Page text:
Evolution of Library Organisation and Librarian Specialities*

Contents

  • 4.1 Analysis of Organisational Structures and Functions 94
  • 4.1.1 Case Analysis Method: Overcoming the Disadvantages of Case Analysis 95
  • 4.1.2 The Research Subjects for Case Analysis 97
  • 4.2 Harvard Library: 1960s-2010s 98
  • 4.2.1 Organisation and Functions of Harvard Library (1960) 101
  • 4.2.2 Organisation and Functions of Harvard Library (1980) 103
  • 4.2.3 Organisation and Functions of Harvard Library (1991) 106
  • 4.2.4 Organisation and Functions of Harvard Library (2001) 109
  • 4.2.5 Organisation and Functions of Harvard Library (2009) 112
  • 4.2.6 Organisation and Functions of Harvard Library (2012) 115
  • 4.3 Columbia University Libraries: 1960s-2010s 118
  • 4.3.1 Organisation and Functions of Columbia University Libraries (1962) 119
  • 4.3.2 Organisation and Functions of Columbia University Libraries (1997) 119
  • 4.3.3 Organisation and Functions of Columbia University Libraries (2011

and 2016) 124

  • 4.4 National Diet Library: 1960s-2010s 131
  • 4.4.1 Organisation and Functions of the NDL (1952) 137
  • 4.4.2 Organisation and Functions of the NDL (June 1959) 140
  • 4.4.3 Organisation and Functions of the NDL (1963) 143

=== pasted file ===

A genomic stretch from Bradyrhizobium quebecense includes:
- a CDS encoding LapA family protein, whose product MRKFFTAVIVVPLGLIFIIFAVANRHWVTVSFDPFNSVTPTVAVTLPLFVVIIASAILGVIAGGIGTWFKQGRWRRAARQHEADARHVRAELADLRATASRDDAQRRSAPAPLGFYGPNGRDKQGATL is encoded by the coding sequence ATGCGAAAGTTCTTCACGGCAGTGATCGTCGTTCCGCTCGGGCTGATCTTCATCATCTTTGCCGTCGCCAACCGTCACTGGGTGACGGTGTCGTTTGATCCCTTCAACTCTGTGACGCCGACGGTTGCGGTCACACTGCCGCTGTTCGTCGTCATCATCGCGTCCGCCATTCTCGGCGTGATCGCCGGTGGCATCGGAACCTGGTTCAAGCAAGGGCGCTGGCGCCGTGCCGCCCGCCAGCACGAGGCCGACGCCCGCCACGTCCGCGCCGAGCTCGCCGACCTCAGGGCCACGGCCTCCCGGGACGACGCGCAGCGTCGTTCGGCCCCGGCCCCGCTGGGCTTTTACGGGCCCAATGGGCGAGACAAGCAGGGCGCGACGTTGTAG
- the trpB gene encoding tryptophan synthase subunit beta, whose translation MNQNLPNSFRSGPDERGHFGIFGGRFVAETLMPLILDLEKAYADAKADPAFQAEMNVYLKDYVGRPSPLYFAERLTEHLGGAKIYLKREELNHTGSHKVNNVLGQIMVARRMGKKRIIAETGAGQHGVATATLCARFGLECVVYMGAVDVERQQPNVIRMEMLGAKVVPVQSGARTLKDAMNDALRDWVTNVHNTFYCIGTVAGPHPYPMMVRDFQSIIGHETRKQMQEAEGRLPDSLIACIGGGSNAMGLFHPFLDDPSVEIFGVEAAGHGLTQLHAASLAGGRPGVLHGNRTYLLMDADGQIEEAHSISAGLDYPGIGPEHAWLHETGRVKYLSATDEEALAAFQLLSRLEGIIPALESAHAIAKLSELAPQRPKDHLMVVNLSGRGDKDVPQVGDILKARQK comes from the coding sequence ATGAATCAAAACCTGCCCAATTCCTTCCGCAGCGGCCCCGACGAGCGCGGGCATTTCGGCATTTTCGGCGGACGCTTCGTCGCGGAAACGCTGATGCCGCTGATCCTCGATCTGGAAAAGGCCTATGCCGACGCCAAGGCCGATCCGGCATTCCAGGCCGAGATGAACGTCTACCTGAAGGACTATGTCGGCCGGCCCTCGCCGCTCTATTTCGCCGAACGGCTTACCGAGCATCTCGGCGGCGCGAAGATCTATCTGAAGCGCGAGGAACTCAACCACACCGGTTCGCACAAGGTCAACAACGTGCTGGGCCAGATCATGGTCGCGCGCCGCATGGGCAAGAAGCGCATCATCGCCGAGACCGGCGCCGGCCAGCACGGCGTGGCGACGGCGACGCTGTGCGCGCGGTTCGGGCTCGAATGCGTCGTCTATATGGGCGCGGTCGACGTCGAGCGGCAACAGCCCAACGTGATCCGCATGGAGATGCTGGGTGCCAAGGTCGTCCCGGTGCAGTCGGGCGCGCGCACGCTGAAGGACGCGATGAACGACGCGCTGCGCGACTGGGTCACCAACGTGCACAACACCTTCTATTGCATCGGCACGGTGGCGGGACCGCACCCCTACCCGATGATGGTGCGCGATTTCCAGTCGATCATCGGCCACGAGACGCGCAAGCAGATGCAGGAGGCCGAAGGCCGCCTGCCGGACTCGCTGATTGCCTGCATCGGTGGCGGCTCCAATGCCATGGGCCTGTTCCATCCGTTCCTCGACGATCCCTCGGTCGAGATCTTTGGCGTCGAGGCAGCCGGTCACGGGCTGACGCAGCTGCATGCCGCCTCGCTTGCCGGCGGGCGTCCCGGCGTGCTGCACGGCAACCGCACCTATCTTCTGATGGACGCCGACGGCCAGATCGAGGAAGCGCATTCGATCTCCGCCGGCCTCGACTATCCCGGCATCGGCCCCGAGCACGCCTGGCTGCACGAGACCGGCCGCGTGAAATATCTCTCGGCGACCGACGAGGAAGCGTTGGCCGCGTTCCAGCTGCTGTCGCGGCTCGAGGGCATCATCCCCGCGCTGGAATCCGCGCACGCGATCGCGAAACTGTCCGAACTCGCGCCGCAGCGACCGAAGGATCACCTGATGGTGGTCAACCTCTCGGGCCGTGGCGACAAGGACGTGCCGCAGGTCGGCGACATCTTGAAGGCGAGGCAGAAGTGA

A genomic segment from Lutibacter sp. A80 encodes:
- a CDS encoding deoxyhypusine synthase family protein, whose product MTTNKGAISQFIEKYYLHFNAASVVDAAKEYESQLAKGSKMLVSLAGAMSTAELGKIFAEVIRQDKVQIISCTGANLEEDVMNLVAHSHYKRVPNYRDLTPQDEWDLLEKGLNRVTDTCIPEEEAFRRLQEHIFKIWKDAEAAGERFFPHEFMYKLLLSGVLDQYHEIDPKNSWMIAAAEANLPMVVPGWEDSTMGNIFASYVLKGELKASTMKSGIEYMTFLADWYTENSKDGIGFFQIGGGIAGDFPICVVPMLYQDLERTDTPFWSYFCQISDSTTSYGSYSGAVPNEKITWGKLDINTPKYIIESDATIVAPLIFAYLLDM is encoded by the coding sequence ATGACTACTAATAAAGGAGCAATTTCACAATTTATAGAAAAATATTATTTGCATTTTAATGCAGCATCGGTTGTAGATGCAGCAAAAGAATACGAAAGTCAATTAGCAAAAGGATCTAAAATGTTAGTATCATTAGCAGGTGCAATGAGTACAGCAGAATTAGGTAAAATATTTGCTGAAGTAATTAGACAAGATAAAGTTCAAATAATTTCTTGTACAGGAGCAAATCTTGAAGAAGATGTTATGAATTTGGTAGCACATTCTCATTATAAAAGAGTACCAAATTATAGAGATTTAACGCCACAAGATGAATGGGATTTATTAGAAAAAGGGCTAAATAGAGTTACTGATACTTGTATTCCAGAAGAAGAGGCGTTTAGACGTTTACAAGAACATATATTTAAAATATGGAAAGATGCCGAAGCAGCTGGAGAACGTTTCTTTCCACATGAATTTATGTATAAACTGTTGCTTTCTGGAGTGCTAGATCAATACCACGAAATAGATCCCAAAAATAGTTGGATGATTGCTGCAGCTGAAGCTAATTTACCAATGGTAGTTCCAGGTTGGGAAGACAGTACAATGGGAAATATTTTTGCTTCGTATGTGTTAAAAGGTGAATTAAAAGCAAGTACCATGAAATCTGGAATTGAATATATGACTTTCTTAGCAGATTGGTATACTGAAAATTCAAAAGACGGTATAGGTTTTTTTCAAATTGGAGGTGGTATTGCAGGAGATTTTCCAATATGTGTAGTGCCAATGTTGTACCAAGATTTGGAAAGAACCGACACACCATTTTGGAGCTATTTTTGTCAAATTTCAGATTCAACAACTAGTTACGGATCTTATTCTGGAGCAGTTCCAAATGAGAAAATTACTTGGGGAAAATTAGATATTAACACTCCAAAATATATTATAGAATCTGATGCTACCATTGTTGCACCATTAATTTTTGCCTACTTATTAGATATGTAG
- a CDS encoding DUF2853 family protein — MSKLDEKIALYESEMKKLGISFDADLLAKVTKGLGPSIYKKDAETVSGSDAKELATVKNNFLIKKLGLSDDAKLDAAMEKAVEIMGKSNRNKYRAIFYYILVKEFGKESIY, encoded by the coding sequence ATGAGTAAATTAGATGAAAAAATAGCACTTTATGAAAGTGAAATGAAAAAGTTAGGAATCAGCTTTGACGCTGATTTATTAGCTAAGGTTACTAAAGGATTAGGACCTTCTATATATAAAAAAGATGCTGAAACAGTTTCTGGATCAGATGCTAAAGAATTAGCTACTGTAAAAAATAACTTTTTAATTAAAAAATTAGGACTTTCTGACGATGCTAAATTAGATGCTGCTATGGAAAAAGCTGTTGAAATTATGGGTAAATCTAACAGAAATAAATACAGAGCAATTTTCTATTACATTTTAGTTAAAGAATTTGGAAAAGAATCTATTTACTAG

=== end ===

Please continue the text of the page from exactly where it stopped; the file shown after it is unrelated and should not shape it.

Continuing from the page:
• 4.4.4 Organisation and Functions of the NDL (1978) 145
  • 4.4.5 Organisation and Functions of the NDL (June 1986 to April 2000) 145
  • 4.4.6 Organisation and Functions of the NDL (April 2002) 151
  • 4.4.7 Organisation and Functions of the NDL (April 2008) 156
  • 4.4.8 Organisation and Functions of the NDL (October 2011) 156
  • 4.5 New York Public Library: 1960s-2010s 161
  • 4.6 Boston Public Library: 1960s-2010s 169
  • 4.7 Tokyo Metropolitan Library: 1960s-2010s 176
  • 4.8 University of Massachusetts Amherst Libraries: 2000s-2010s 183
  • 4.9 Evolution of Library Organisation 188
  • 4.9.1 Subject-based Organisational Structure 191
  • 4.9.2 Media-based Organisational Structure 191
  • 4.9.3 Function-based Organisational Structure 192
  • 4.9.4 Region-based Organisational Structure 193
  • 4.10 Adaptations in Library Operations 193

Inherent Strategies in Library Management.

  • 4.11 Absorption of Technology and Inclusion of Digital Media 196
  • 4.12 The Introduction of New Media and Ease of Adoption of Organisational

Structures and Operations 199

References 201

This is a remarkably challenging and invigorating time to work in library and information services. The entire model upon which libraries of all kinds were established is being fundamentally challenged by the digital revolution. This is not only redefining the way that knowledge and information is created and distributed, it is also redefining the way that it is accessed and used. However, the key role of libraries - to provide free access to quality knowledge, information and culture to support a well informed and engaged society - remains the same.

—Martyn Wade (2012), Re-inventing the Library: the role of strategic planning, marketing and external relations, and shared services at the National Library of Scotland.

 
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